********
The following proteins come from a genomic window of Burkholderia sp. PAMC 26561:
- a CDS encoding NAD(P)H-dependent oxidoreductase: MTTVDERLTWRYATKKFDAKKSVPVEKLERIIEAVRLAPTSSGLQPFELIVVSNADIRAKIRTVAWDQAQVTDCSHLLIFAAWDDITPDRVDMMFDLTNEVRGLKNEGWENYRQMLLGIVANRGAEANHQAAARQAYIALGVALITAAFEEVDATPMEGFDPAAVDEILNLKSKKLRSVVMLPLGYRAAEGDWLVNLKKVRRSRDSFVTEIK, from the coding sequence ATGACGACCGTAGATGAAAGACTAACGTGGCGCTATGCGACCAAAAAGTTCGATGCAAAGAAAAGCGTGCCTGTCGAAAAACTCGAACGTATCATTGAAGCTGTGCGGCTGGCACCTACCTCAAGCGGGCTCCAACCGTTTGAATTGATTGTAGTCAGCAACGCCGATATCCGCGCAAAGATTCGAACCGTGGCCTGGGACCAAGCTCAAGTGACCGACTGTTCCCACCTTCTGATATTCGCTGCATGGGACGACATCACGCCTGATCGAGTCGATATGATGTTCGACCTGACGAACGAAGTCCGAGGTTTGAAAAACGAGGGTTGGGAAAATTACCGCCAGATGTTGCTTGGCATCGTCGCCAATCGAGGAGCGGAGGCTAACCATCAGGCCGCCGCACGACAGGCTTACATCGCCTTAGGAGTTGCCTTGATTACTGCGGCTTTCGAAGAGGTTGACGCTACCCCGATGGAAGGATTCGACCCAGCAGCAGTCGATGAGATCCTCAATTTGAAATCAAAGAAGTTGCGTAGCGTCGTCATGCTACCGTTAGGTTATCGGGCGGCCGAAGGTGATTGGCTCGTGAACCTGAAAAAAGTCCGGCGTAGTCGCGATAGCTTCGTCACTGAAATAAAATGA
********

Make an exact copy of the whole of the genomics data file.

The following proteins come from a genomic window of Burkholderia sp. PAMC 26561:
- a CDS encoding NAD(P)H-dependent oxidoreductase: MTTVDERLTWRYATKKFDAKKSVPVEKLERIIEAVRLAPTSSGLQPFELIVVSNADIRAKIRTVAWDQAQVTDCSHLLIFAAWDDITPDRVDMMFDLTNEVRGLKNEGWENYRQMLLGIVANRGAEANHQAAARQAYIALGVALITAAFEEVDATPMEGFDPAAVDEILNLKSKKLRSVVMLPLGYRAAEGDWLVNLKKVRRSRDSFVTEIK, from the coding sequence ATGACGACCGTAGATGAAAGACTAACGTGGCGCTATGCGACCAAAAAGTTCGATGCAAAGAAAAGCGTGCCTGTCGAAAAACTCGAACGTATCATTGAAGCTGTGCGGCTGGCACCTACCTCAAGCGGGCTCCAACCGTTTGAATTGATTGTAGTCAGCAACGCCGATATCCGCGCAAAGATTCGAACCGTGGCCTGGGACCAAGCTCAAGTGACCGACTGTTCCCACCTTCTGATATTCGCTGCATGGGACGACATCACGCCTGATCGAGTCGATATGATGTTCGACCTGACGAACGAAGTCCGAGGTTTGAAAAACGAGGGTTGGGAAAATTACCGCCAGATGTTGCTTGGCATCGTCGCCAATCGAGGAGCGGAGGCTAACCATCAGGCCGCCGCACGACAGGCTTACATCGCCTTAGGAGTTGCCTTGATTACTGCGGCTTTCGAAGAGGTTGACGCTACCCCGATGGAAGGATTCGACCCAGCAGCAGTCGATGAGATCCTCAATTTGAAATCAAAGAAGTTGCGTAGCGTCGTCATGCTACCGTTAGGTTATCGGGCGGCCGAAGGTGATTGGCTCGTGAACCTGAAAAAAGTCCGGCGTAGTCGCGATAGCTTCGTCACTGAAATAAAATGA